[ muh-las-iz ]
/ məˈlæs ɪz /


a thick syrup produced during the refining of sugar or from sorghum, varying from light to dark brown in color.

Origin of molasses

1575–85; earlier molassos, molasso(e)s < Portuguese melaços, plural of melaço (< Late Latin mellācium half-boiled new wine, for *mellāceum, neuter of *mellāceus honeylike, equivalent to mell-, stem of mel honey + -āceus -aceous) Unabridged Based on the Random House Unabridged Dictionary, © Random House, Inc. 2019

Examples from the Web for molasses

British Dictionary definitions for molasses


/ (məˈlæsɪz) /

noun (functioning as singular)

the thick brown uncrystallized bitter syrup obtained from sugar during refining
US and Canadian a dark viscous syrup obtained during the refining of sugarAlso called (in Britain and certain other countries): treacle

Word Origin for molasses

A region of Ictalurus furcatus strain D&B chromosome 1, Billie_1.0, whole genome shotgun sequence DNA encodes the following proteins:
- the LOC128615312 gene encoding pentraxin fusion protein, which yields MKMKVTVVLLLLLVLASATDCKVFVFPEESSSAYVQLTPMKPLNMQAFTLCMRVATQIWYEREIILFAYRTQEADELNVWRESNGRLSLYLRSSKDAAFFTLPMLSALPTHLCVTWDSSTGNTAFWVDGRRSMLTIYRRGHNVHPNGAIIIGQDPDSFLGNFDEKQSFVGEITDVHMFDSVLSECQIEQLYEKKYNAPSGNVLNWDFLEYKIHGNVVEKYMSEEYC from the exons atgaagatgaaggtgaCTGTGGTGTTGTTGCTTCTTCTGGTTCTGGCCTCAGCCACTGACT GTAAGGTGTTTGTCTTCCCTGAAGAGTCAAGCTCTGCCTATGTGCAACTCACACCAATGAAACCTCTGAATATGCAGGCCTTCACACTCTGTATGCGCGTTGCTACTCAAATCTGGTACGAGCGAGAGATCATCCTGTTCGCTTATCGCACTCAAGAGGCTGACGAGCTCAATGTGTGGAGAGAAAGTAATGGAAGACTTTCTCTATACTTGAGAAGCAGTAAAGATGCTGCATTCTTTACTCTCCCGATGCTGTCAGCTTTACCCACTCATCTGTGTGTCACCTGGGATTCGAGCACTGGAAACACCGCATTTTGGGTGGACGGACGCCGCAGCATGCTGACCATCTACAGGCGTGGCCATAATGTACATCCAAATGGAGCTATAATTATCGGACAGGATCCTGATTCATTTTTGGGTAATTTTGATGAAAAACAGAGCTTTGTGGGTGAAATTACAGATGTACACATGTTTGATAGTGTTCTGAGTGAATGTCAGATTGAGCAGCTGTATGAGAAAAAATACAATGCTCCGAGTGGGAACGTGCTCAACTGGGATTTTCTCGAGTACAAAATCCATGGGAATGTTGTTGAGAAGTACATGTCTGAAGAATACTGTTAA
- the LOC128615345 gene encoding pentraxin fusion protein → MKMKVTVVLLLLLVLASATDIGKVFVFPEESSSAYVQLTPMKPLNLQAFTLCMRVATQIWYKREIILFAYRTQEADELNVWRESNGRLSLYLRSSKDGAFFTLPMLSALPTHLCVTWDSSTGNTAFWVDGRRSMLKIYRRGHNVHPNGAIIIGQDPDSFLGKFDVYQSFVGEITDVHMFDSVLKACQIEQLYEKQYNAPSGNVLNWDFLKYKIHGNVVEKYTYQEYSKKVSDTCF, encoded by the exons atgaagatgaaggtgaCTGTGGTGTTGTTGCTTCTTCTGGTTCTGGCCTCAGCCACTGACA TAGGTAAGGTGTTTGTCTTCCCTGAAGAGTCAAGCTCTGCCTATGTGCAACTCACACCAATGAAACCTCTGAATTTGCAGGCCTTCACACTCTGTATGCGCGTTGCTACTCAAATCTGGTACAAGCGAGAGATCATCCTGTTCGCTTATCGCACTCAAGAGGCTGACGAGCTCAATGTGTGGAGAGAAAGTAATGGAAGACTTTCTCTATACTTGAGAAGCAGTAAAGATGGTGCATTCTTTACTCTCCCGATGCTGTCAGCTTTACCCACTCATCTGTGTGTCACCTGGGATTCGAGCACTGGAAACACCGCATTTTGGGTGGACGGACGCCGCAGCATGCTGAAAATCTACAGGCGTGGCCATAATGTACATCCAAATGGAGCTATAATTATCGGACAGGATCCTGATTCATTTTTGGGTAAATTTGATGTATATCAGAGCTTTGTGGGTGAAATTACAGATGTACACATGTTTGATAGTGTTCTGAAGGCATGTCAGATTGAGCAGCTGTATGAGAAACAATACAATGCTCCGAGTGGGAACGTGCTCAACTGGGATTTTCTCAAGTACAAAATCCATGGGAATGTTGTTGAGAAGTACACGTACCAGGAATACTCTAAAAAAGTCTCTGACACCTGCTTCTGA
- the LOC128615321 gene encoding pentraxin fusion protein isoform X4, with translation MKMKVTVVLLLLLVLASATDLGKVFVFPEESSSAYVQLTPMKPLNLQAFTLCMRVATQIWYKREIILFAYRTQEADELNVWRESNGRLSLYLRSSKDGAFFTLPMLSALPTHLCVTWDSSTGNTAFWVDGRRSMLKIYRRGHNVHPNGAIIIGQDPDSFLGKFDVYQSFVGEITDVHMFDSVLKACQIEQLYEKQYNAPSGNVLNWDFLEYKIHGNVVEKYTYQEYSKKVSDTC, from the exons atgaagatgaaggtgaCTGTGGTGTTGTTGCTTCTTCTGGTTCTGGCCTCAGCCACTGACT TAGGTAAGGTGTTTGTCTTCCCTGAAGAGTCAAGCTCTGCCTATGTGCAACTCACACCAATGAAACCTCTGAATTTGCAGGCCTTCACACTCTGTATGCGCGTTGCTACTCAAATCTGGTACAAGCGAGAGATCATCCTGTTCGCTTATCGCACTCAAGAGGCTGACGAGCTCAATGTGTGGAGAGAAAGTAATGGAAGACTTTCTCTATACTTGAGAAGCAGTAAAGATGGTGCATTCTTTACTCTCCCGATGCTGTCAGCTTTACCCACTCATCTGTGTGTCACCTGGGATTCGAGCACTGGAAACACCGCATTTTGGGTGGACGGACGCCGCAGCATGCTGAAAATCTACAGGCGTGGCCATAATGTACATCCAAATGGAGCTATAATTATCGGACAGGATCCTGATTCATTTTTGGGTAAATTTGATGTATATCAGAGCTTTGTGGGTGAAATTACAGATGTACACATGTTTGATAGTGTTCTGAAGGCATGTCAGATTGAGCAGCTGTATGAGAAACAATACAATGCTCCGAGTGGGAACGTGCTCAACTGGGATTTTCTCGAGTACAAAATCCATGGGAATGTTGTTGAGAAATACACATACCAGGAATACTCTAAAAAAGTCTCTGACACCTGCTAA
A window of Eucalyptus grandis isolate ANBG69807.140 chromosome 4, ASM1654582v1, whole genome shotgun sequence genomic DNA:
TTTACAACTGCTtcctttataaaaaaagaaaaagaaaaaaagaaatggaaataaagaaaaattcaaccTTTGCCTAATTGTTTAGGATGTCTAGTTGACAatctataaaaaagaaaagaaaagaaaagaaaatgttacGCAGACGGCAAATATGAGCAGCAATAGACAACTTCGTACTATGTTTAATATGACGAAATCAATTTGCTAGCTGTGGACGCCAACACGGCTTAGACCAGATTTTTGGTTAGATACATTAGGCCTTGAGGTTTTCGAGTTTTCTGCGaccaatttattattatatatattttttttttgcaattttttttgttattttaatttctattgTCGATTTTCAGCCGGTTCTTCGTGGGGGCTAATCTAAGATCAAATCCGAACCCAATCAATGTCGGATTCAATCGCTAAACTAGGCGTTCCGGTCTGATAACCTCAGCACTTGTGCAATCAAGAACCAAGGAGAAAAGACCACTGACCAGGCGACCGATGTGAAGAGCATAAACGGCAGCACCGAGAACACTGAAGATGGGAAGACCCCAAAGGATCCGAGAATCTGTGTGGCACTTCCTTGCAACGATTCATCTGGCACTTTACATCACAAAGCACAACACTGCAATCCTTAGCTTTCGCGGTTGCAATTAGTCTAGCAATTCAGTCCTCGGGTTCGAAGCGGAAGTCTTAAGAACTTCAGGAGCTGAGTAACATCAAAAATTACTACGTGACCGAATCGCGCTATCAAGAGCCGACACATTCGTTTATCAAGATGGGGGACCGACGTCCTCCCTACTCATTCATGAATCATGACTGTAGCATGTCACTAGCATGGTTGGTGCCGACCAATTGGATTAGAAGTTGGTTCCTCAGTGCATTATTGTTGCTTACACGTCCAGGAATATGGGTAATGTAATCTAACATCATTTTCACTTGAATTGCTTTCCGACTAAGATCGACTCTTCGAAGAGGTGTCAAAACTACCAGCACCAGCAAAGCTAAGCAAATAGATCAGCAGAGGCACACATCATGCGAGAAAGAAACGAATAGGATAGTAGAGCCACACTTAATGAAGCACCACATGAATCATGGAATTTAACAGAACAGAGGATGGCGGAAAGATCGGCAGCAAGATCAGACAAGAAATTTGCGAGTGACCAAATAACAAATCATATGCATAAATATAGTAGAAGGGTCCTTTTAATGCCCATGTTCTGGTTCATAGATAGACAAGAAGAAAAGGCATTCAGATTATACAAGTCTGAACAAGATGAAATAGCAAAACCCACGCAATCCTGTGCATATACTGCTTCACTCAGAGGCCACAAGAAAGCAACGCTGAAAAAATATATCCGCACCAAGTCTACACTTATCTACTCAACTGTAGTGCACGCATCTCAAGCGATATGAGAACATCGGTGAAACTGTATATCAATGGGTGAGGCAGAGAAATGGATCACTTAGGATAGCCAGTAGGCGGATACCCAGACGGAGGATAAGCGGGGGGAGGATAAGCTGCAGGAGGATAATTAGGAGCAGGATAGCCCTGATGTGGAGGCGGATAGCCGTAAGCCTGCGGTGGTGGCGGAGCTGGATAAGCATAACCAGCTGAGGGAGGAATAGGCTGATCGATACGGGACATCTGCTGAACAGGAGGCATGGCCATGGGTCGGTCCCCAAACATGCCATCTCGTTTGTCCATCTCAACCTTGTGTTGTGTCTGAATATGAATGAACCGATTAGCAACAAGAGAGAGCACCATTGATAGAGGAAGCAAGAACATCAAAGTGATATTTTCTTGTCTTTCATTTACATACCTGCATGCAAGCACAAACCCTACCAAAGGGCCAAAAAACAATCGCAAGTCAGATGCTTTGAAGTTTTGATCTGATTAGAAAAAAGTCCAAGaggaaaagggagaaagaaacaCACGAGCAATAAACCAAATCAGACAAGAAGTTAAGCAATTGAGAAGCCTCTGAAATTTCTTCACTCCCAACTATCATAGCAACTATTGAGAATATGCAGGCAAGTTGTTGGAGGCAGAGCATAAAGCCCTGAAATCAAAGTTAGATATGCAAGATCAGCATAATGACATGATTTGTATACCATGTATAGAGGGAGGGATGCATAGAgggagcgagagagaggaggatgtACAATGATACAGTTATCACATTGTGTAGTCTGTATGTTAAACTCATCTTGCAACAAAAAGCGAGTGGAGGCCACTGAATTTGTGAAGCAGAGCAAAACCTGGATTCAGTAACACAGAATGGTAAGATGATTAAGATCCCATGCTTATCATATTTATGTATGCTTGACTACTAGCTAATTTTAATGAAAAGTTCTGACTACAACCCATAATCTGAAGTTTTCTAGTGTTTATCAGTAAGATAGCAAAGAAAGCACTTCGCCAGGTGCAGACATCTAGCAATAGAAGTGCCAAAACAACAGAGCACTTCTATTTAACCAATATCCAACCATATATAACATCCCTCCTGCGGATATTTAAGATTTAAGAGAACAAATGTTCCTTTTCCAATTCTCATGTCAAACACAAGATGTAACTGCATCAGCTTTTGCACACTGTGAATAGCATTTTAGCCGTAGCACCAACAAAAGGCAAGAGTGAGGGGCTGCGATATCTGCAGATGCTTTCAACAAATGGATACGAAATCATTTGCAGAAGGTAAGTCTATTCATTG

C16: from Portuguese melaço, from Late Latin mellāceum must, from Latin mel honey
Collins English Dictionary - Complete & Unabridged 2012 Digital Edition © William Collins Sons & Co. Ltd. 1979, 1986 © HarperCollins Publishers 1998, 2000, 2003, 2005, 2006, 2007, 2009, 2012

Word Origin and History for molasses



1580s, from Portuguese melaço, from Late Latin mellaceum "new wine," properly neuter of mellaceus "resembling honey," from Latin mel (genitive mellis) "honey" (see Melissa). Adopted in English in plural form, but regarded as a singular noun.

Online Etymology Dictionary, © 2010 Douglas Harper